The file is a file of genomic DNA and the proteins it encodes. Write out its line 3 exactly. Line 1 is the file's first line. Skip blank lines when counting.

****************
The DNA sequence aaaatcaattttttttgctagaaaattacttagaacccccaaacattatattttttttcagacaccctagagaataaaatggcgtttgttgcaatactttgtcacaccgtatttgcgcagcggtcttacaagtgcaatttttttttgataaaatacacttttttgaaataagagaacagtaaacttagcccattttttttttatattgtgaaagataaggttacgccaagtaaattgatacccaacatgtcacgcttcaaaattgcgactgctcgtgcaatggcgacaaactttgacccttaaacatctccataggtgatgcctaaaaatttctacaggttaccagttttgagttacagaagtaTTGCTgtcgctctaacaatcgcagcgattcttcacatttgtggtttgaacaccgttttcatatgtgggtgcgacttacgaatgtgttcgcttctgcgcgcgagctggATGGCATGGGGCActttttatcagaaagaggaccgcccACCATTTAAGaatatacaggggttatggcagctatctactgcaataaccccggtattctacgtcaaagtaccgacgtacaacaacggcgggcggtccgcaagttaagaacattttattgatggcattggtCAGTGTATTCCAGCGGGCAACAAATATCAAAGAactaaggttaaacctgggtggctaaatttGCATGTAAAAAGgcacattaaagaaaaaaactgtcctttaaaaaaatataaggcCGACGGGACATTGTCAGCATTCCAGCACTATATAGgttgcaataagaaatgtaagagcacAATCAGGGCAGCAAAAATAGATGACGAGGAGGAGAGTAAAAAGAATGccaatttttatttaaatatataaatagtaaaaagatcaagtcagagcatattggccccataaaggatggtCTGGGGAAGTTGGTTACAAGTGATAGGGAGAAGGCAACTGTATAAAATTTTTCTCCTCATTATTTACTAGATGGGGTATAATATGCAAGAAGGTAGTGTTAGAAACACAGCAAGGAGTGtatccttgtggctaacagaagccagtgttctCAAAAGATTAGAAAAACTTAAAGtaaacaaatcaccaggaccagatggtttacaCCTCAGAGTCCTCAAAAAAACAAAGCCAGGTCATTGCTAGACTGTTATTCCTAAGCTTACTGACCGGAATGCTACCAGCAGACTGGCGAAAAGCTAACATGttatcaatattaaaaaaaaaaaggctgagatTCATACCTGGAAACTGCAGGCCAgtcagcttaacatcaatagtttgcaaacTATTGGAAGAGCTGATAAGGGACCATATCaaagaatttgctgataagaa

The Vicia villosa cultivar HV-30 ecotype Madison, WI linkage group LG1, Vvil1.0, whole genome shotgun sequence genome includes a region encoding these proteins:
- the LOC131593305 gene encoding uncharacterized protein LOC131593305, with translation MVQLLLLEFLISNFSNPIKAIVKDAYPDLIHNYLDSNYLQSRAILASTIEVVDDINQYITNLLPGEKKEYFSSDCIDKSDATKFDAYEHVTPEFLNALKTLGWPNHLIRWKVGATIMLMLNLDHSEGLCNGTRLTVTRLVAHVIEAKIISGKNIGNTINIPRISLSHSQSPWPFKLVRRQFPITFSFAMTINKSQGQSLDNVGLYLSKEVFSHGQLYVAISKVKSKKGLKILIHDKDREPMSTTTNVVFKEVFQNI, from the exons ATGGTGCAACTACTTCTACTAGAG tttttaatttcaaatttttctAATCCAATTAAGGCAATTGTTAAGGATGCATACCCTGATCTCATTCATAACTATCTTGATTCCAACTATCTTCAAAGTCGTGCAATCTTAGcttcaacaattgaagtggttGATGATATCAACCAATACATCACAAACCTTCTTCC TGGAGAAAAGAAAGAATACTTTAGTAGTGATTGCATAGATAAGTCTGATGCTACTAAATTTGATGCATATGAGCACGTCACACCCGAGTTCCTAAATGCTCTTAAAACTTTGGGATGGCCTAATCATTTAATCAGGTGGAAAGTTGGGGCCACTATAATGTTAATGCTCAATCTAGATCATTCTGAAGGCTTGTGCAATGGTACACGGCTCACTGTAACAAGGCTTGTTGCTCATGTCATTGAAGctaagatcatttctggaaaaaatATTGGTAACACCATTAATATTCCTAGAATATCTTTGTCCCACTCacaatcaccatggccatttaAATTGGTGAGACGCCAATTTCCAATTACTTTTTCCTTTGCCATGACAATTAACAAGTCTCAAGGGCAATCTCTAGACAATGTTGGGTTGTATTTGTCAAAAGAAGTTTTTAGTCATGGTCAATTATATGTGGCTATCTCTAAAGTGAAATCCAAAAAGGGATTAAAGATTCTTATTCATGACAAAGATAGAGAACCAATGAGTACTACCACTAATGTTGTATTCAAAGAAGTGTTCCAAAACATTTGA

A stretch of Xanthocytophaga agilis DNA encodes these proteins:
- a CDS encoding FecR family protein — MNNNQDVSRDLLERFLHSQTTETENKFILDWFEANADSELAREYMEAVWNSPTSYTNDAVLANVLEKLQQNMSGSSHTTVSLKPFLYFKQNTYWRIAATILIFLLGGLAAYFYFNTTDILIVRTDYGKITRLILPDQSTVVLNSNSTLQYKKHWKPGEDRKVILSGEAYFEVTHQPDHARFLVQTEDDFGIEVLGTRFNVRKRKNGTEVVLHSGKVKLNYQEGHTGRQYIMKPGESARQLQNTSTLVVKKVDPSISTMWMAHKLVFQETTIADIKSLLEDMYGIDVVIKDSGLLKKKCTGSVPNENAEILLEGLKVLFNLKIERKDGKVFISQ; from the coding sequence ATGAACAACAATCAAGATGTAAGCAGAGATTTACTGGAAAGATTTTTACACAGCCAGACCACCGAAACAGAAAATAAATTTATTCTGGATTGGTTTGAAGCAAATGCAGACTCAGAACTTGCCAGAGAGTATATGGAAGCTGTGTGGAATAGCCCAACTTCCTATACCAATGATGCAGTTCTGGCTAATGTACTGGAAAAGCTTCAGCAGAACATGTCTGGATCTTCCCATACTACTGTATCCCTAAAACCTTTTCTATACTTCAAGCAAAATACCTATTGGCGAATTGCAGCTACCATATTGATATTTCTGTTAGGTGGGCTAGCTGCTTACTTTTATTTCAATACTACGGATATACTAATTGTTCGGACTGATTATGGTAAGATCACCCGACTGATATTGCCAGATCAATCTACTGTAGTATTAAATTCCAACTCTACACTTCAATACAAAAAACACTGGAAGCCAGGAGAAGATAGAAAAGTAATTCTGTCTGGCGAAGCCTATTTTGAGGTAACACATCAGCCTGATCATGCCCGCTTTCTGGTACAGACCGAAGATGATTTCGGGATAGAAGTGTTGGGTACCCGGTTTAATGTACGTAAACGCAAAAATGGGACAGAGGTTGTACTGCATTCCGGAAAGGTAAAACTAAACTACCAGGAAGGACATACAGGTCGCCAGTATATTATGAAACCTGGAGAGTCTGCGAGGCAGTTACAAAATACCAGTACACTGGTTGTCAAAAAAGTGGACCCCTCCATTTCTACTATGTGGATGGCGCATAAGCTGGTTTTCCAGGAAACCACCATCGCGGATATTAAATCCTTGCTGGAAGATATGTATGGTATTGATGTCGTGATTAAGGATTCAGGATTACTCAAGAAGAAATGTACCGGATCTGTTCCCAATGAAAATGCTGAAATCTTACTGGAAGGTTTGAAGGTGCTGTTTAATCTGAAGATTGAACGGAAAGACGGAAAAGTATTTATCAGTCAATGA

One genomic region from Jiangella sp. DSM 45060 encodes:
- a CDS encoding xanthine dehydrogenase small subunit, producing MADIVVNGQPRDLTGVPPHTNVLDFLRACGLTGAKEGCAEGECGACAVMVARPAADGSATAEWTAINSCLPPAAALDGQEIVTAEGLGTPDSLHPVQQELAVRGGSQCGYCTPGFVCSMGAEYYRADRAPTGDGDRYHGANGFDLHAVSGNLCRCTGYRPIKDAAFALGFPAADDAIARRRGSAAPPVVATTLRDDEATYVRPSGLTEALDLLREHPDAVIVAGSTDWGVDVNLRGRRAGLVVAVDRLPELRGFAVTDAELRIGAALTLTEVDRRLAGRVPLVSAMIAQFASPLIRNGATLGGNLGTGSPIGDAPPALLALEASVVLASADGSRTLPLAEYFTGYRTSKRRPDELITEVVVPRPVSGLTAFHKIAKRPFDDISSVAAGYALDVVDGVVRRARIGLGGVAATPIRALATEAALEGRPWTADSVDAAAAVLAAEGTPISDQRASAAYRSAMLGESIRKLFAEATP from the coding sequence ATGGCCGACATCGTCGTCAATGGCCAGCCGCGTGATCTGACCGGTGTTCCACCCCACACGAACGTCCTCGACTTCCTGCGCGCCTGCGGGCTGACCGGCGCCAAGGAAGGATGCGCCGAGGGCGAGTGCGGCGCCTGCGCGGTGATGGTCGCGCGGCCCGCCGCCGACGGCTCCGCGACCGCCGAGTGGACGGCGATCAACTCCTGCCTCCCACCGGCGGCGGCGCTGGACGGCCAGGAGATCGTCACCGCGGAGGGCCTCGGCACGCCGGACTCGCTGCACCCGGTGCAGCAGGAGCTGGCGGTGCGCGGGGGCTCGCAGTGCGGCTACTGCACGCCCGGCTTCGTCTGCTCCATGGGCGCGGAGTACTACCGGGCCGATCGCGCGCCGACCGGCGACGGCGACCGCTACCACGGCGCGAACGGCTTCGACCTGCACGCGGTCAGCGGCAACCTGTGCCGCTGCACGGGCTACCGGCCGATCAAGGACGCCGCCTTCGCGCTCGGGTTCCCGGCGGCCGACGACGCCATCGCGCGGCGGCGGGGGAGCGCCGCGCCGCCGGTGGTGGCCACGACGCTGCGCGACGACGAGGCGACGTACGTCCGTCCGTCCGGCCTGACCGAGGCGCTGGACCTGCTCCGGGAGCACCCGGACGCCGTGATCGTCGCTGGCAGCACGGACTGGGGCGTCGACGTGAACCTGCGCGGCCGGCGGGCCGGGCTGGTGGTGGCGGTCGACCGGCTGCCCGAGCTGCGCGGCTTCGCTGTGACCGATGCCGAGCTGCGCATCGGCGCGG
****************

- the LOC131593305 gene encoding uncharacterized protein LOC131593305, with translation MVQLLLLEFLISNFSNPIKAIVKDAYPDLIHNYLDSNYLQSRAILASTIEVVDDINQYITNLLPGEKKEYFSSDCIDKSDATKFDAYEHVTPEFLNALKTLGWPNHLIRWKVGATIMLMLNLDHSEGLCNGTRLTVTRLVAHVIEAKIISGKNIGNTINIPRISLSHSQSPWPFKLVRRQFPITFSFAMTINKSQGQSLDNVGLYLSKEVFSHGQLYVAISKVKSKKGLKILIHDKDREPMSTTTNVVFKEVFQNI, from the exons ATGGTGCAACTACTTCTACTAGAG tttttaatttcaaatttttctAATCCAATTAAGGCAATTGTTAAGGATGCATACCCTGATCTCATTCATAACTATCTTGATTCCAACTATCTTCAAAGTCGTGCAATCTTAGcttcaacaattgaagtggttGATGATATCAACCAATACATCACAAACCTTCTTCC TGGAGAAAAGAAAGAATACTTTAGTAGTGATTGCATAGATAAGTCTGATGCTACTAAATTTGATGCATATGAGCACGTCACACCCGAGTTCCTAAATGCTCTTAAAACTTTGGGATGGCCTAATCATTTAATCAGGTGGAAAGTTGGGGCCACTATAATGTTAATGCTCAATCTAGATCATTCTGAAGGCTTGTGCAATGGTACACGGCTCACTGTAACAAGGCTTGTTGCTCATGTCATTGAAGctaagatcatttctggaaaaaatATTGGTAACACCATTAATATTCCTAGAATATCTTTGTCCCACTCacaatcaccatggccatttaAATTGGTGAGACGCCAATTTCCAATTACTTTTTCCTTTGCCATGACAATTAACAAGTCTCAAGGGCAATCTCTAGACAATGTTGGGTTGTATTTGTCAAAAGAAGTTTTTAGTCATGGTCAATTATATGTGGCTATCTCTAAAGTGAAATCCAAAAAGGGATTAAAGATTCTTATTCATGACAAAGATAGAGAACCAATGAGTACTACCACTAATGTTGTATTCAAAGAAGTGTTCCAAAACATTTGA